Science publication moves gradually towards Open Science, meaning that products of research are made as much as possible openly available to the scientific community.
Annals of Forest Science aims to develop an explicit and voluntary policy about access to the data in support of research paper and data papers. We strongly encourage the authors of research papers to provide access to their data under the form of open data sets, together with all required metadata. We discourage the uploading of datasets as supplementary material files that are published online in the journal’s platform under restricted access and involve the transfer of copyrights to the publisher.
Data must be Findable, Accessible, Interoperable, and Reusable (FAIR) and these principles put specific emphasis on enhancing the ability of machines to automatically find and use the data, in addition to supporting its reuse by individuals (https://www.nature.com/articles/sdata201618).
The FAIR guiding principles:
To be Findable:
Datasets are assigned a persistent Digital Object Identifier (DOI)
Datasets are described with rich metadata: please provide a separate file that explains what all of the variables are.
Dataset citation is included in the data availability statement and in the reference list of the manuscript. See our templates for manuscript and title page for guidance. The format for dataset citation should be as follow: Cantiani P, Marchi M (2017) A spatial dataset of forest mensuration collected in black pine plantations in central Italy. V1. CREA. [Dataset]. http://doi.org/10.5281/zenodo.438681. Accessed 28 March 2017.
To be Accessible:
Datasets are openly and freely retrievable by their identifier (DOI);
Datasets are logically and consistently formatted: Please avoid using proprietary formats to ensure that the files will be accessible to every user. For instance, excel spreadsheets should be converted to a plain text format (.csv or .txt);
Datasets should be described using a standard vocabulary (where available): Common vocabularies consist of lists of standardised terms that cover a broad spectrum of disciplines of relevance to your research topic.
To be Reusable:
Metadata file should include at least (1) the exact variable name as in the data file, (2) the measurement units, (3) a longer explanation of what the variable means;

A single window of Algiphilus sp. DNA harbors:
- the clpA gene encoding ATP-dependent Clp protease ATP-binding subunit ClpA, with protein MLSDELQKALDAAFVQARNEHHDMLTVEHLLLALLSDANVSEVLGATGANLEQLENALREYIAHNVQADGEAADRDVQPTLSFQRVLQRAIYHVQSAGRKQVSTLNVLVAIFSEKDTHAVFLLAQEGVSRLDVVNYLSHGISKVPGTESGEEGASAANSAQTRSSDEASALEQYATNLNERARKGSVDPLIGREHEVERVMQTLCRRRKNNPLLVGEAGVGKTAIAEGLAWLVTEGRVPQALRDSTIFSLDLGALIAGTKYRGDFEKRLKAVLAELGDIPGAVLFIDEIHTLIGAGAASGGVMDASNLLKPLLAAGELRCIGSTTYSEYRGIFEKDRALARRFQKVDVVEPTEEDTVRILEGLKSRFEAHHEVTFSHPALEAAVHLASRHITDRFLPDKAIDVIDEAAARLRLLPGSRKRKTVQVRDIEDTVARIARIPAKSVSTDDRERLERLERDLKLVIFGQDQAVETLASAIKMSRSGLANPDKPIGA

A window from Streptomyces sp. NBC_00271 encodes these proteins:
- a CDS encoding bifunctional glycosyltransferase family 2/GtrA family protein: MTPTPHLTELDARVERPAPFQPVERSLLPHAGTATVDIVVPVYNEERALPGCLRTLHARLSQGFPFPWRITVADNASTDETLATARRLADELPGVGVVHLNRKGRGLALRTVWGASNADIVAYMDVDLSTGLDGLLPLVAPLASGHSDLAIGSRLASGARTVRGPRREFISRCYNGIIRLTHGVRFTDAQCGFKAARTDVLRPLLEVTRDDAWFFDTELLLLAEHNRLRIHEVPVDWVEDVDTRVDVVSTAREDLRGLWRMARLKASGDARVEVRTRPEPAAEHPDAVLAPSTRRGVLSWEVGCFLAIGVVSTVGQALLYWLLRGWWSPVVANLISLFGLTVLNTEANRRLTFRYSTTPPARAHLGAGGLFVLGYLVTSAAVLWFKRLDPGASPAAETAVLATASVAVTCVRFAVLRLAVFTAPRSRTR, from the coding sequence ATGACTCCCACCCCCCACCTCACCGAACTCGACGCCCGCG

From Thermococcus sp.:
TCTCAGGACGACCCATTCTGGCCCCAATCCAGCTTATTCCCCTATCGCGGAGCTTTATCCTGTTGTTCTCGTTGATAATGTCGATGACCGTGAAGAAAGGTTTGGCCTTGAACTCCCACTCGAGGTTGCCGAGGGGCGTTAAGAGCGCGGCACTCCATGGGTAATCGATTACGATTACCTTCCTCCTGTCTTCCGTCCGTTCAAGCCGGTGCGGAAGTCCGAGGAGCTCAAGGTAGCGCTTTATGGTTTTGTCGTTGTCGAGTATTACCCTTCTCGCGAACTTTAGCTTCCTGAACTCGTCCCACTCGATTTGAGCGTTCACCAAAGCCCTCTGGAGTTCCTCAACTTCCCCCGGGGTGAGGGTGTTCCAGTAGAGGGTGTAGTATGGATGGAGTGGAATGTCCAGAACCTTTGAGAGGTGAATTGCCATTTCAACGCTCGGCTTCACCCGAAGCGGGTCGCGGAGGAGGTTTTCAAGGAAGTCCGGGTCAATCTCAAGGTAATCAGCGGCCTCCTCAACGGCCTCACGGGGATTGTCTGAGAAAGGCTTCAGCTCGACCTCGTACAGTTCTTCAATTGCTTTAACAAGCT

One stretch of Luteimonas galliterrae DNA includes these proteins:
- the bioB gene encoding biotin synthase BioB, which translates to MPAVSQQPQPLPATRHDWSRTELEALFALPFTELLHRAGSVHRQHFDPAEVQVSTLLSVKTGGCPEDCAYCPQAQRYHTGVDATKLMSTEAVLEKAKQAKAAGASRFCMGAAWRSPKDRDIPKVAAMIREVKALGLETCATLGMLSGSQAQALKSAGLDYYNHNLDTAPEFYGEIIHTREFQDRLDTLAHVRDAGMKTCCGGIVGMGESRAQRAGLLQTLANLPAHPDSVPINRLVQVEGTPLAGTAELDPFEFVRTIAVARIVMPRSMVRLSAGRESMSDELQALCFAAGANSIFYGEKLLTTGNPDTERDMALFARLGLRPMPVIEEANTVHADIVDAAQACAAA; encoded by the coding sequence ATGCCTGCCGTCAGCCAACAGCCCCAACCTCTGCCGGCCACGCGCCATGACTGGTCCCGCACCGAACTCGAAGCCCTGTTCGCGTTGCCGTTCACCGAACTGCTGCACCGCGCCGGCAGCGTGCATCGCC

Datasets are released with a clear and accessible data usage license, preferentially CC-BY 4.0 (the dataset can be shared and adapted if credits are attributed to the data providers);
Datasets are associated with detailed provenance;
Datasets should include details (version, accessibility) of any software that is required to view the data described or to replicate the analysis. If the software was encoded by the authors, please provide the source code together with your dataset.
Organizing datasets in spreadsheets:
To increase the accessibility and reusability of spreadsheet data, please follow the practical recommendations listed below (for more information see: W. Broman & Kara H. Woo (2018), https://doi.org/10.1080/00031305.2017.1375989)
Spreadsheets should be preferentially submitted in CSV or TAB format
Organize your spreadsheet data as a single big rectangle with rows corresponding to subjects and columns corresponding to variables;
Use consistent terms and codes for nominal variables and variable names. Be careful about extra spaces within cells, the usage of capital letters and avoid using special characters (except for underscores and hyphens);
Do not merge or leave blank cells and use some common code such as NA for missing data;
Do not use font colour or highlighting as data but rather add another column with an indicator variable;
Do not submit multiple worksheets within a spreadsheet but rather submit each worksheet and table as a separate file;
Do not include calculations or graphs in the raw data file;
Do not include more than one data in a cell (e.g. value and units);